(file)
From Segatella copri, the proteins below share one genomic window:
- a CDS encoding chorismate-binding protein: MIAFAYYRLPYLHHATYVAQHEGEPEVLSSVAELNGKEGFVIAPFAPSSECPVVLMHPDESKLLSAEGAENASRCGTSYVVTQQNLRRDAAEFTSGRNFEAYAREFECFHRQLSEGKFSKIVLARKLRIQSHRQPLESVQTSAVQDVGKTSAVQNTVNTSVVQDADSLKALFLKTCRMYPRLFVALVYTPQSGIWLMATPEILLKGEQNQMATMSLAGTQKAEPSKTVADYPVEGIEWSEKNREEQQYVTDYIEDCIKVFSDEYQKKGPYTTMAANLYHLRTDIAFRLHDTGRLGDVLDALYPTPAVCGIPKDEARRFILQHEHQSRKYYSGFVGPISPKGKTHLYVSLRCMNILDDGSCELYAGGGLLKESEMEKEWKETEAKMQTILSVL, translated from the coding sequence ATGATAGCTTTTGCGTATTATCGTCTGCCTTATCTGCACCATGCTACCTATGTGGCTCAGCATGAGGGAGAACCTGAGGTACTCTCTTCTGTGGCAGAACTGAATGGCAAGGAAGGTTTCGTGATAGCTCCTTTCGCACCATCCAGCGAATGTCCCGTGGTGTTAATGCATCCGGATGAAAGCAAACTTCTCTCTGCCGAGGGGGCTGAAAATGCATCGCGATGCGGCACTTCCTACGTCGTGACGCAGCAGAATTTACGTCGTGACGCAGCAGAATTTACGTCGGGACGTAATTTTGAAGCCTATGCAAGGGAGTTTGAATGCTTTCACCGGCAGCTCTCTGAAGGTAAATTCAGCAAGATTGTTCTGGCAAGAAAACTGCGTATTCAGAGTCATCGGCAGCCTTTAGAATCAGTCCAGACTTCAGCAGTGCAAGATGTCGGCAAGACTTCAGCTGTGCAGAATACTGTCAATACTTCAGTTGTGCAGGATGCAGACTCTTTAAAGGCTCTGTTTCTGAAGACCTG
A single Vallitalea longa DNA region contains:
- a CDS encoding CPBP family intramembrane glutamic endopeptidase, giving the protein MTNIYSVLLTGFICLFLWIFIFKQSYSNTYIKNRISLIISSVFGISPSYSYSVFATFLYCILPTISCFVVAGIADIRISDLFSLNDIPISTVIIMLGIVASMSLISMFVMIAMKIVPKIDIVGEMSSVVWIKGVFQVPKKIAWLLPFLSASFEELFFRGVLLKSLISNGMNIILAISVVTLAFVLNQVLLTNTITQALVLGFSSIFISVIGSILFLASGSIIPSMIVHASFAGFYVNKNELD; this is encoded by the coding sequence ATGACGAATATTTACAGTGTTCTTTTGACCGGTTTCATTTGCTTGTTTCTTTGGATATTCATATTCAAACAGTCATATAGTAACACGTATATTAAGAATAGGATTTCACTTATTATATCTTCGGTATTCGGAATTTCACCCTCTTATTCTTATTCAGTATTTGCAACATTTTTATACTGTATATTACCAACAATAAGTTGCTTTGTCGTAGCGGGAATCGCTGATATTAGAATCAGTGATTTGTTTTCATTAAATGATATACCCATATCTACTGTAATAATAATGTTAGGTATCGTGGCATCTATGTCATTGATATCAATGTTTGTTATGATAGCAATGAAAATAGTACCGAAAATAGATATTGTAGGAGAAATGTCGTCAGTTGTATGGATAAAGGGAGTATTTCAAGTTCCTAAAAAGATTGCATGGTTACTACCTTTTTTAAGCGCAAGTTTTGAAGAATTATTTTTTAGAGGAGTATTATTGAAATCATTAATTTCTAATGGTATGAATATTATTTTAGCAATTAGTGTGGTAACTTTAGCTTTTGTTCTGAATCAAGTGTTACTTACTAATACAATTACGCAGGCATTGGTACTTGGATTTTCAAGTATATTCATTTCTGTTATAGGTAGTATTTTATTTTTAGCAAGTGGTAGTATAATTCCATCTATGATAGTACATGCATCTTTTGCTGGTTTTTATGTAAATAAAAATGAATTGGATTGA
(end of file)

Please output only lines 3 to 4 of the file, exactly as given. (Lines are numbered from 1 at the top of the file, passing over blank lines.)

A single Vallitalea longa DNA region contains:
- a CDS encoding CPBP family intramembrane glutamic endopeptidase, giving the protein MTNIYSVLLTGFICLFLWIFIFKQSYSNTYIKNRISLIISSVFGISPSYSYSVFATFLYCILPTISCFVVAGIADIRISDLFSLNDIPISTVIIMLGIVASMSLISMFVMIAMKIVPKIDIVGEMSSVVWIKGVFQVPKKIAWLLPFLSASFEELFFRGVLLKSLISNGMNIILAISVVTLAFVLNQVLLTNTITQALVLGFSSIFISVIGSILFLASGSIIPSMIVHASFAGFYVNKNELD; this is encoded by the coding sequence ATGACGAATATTTACAGTGTTCTTTTGACCGGTTTCATTTGCTTGTTTCTTTGGATATTCATATTCAAACAGTCATATAGTAACACGTATATTAAGAATAGGATTTCACTTATTATATCTTCGGTATTCGGAATTTCACCCTCTTATTCTTATTCAGTATTTGCAACATTTTTATACTGTATATTACCAACAATAAGTTGCTTTGTCGTAGCGGGAATCGCTGATATTAGAATCAGTGATTTGTTTTCATTAAATGATATACCCATATCTACTGTAATAATAATGTTAGGTATCGTGGCATCTATGTCATTGATATCAATGTTTGTTATGATAGCAATGAAAATAGTACCGAAAATAGATATTGTAGGAGAAATGTCGTCAGTTGTATGGATAAAGGGAGTATTTCAAGTTCCTAAAAAGATTGCATGGTTACTACCTTTTTTAAGCGCAAGTTTTGAAGAATTATTTTTTAGAGGAGTATTATTGAAATCATTAATTTCTAATGGTATGAATATTATTTTAGCAATTAGTGTGGTAACTTTAGCTTTTGTTCTGAATCAAGTGTTACTTACTAATACAATTACGCAGGCATTGGTACTTGGATTTTCAAGTATATTCATTTCTGTTATAGGTAGTATTTTATTTTTAGCAAGTGGTAGTATAATTCCATCTATGATAGTACATGCATCTTTTGCTGGTTTTTATGTAAATAAAAATGAATTGGATTGA